The idea of a kind of sortition appeals to me, in that there is a genuine mix of people taken from all sections of society in the Lords. To be honest, both Houses seem to be a bizarre and inaccessible anachronism that comes across as irrelevant to the lives of modern people.

I would actually be in favour of having a national debate on both issues. I am Monarchist, but I would not want to keep it if a clear majority of the country wanted rid. Similarly, I think Lords reform should be done by actually listening to the people.

As I've explained to you before: I would like to see reform of the Lords, but to me it's an issue that can wait for another time. It's not important right this minute, but it does need attention eventually.

ICY wrote:
Why couldn't the other members make arrangments for a post England union?


It's theoretically possible that they might want to do this, but I consider it unlikely. England is the powerhouse and the heart and soul of the Union; the other three countries are much smaller, though no less important.

I can't see the UK carrying on without England.

Tequila wrote:
Given British voter turnout, how would this be more prepresentitive of the peoples' wishes. http://www.electoralcommission.org.uk/f ... -elections


You're proving my point for me. We don't have any real influence in our decision-making any more. There's little point in voting for the big three major parties, because their policies are largely identical.

In addition, this would give even more power the media moguls.

ICY wrote:
Yet UKIP don't support Scotish independance, or even the Scotish Parliament. http://www.opendemocracy.net/ourkingdom ... talk-about and http://tattie-scones.blogspot.co.uk/201 ... -will.html


No, it doesn't. It is a political party that has a position on the constitutional question. It's a Unionist party that believes in democracy. UKIP would be anti-democratic if they thought that Scotland, Wales or NI should be forced to remain in the UK.

If they then choose independence from the UK through a referendum, we wish them well. No country in the UK has a percentage of the population anywhere near that for there to be a 'Yes' vote to Independence.

The Union can only work through mutual consent. UKIP understands this. As a UK-wide party, it is campaigning for Scotland to remain in the UK (as it would for Northern Ireland) but in the end that choice isn't up to UKIP, the SNP, or Labour or the LDs.

Tequila wrote:
Who is this "we" you think speak for, are you elected?


A majority of the UK public and withdrawalists inside and outside UKIP.

Tequila wrote:
This is from the BBC today regarding what the Japanese Government think of the UK leaving the EU (for those unaware, Japanese car companies have set a number of factories in the UK). http://www.bbc.co.uk/news/uk-23393856


If the Japanese government told you to jump off a cliff, would you do it?

As for Japan: I would politely listen to their opinion and then simply ignore them and proceed regardless. I would expect them to do the same.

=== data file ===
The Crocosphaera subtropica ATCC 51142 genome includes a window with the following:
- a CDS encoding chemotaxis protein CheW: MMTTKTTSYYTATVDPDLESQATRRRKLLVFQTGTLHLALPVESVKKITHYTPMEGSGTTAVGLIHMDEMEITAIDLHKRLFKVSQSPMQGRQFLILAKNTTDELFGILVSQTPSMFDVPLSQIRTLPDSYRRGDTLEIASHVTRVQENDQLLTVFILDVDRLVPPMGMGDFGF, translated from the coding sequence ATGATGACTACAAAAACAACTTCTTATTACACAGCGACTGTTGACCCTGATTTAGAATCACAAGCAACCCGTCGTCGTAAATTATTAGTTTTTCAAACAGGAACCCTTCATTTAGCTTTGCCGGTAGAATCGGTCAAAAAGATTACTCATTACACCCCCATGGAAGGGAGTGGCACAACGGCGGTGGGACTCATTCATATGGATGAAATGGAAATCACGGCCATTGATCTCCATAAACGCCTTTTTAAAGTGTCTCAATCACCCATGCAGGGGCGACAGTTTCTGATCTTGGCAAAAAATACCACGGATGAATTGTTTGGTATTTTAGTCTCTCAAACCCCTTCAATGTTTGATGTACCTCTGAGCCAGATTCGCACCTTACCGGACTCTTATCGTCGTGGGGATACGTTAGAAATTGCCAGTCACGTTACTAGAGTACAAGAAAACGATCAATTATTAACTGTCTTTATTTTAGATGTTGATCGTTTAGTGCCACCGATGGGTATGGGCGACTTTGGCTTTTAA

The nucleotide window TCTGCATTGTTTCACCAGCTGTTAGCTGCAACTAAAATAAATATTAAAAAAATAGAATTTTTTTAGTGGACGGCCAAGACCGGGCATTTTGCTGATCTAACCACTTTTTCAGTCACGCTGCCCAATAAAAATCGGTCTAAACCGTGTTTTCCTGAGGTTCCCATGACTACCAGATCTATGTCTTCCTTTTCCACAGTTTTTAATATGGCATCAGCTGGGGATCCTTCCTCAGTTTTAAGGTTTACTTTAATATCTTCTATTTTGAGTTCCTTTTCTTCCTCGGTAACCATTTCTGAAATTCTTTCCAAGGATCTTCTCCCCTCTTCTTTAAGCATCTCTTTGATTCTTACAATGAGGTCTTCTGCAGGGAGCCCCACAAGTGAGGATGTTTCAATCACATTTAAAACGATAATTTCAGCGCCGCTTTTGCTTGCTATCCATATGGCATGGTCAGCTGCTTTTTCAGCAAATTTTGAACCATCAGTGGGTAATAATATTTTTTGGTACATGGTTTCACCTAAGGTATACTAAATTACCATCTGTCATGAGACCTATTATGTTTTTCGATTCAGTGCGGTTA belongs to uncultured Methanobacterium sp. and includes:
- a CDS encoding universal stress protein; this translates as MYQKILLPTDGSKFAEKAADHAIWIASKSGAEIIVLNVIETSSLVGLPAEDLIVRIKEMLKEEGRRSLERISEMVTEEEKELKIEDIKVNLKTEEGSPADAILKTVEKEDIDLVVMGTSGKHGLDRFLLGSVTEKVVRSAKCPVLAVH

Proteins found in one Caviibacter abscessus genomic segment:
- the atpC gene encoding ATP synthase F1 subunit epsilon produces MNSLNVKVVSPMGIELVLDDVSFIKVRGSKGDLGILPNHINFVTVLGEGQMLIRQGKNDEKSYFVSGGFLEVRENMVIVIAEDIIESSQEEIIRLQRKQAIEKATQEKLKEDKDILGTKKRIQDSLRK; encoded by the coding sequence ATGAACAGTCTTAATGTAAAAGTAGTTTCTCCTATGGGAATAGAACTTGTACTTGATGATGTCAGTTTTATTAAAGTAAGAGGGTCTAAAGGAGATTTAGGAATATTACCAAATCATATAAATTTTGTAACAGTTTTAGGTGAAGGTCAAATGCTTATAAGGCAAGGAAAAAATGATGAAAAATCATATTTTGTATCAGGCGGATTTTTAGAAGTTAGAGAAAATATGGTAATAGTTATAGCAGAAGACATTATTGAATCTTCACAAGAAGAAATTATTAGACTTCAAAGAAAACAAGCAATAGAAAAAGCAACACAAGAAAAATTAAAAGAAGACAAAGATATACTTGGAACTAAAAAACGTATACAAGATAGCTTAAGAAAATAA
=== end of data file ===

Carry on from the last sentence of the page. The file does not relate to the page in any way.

Tequila wrote:
There's also the EU-US trade deal under discussion. https://www.gov.uk/government/speeches/ ... -agreement


So? The US will arrange free trade deals with countries outside the EU - which it does all the time! - just as well as it will countries inside it. Switzerland has recently been signing trade deals on its own with China.

Hell, even Hong Kong can sign its own trade deals. A territory that isn't even a country can arrange its own trading deals but one of the largest economies in the world cannot? I mean... what the hell?

Tequila wrote:
While I agree that the EU dsoes need reform, for all the EU-skeptic talk of freely trading outside of the EU, the evidence shows who the other big players in the global economy are looking towards.


We're not EU-sceptics or eurosceptics. We don't want to merely criticise the EU. We want out of this anti-democratic mess. And this sentiment isn't restricted to Britain by a long way.

Switzerland does alright. I'm not suggesting we become Switzerland, but the EU does not run its trade deals. Oh, and by the way - die Schweiz trades four-and-a-half times per capita more than we do with the EU and the Helvetic Confederation isn't even in it. The Swiss people have overwhelmingly rejected EU membership in the past by referendum.

Ask yourself this: how come that none of the non-EU countries in Western Europe (Switzerland; Norway; Iceland; Liechtenstein) show any interest in joining the EU? And that have populations that are often quite passionately against any form of EU membership? Iceland recently re-elected a staunchly anti-EU negotiation government a few months back that was kicked out of office due to the financial scandal of 2009. Iceland has recovered from that and their economy is now booming again, at a rate that no doubt drives Bruxelles insane with jealousy.

The EU won't reform. It has been set up to deny reform to the people. History shows the way EU institutions and officials behave towards the people they purport to represent.



ICY
Pileated woodpecker
Pileated woodpecker

User avatar

Joined: 17 May 2011
Age: 33
Gender: Male
Posts: 192
Location: Hertfordshire England

22 Jul 2013, 1:42 pm

So many words, so little information to back it up, here we go again....

That which can be asserted without evidence, can be dismissed without evidence.” – Christopher Hitchens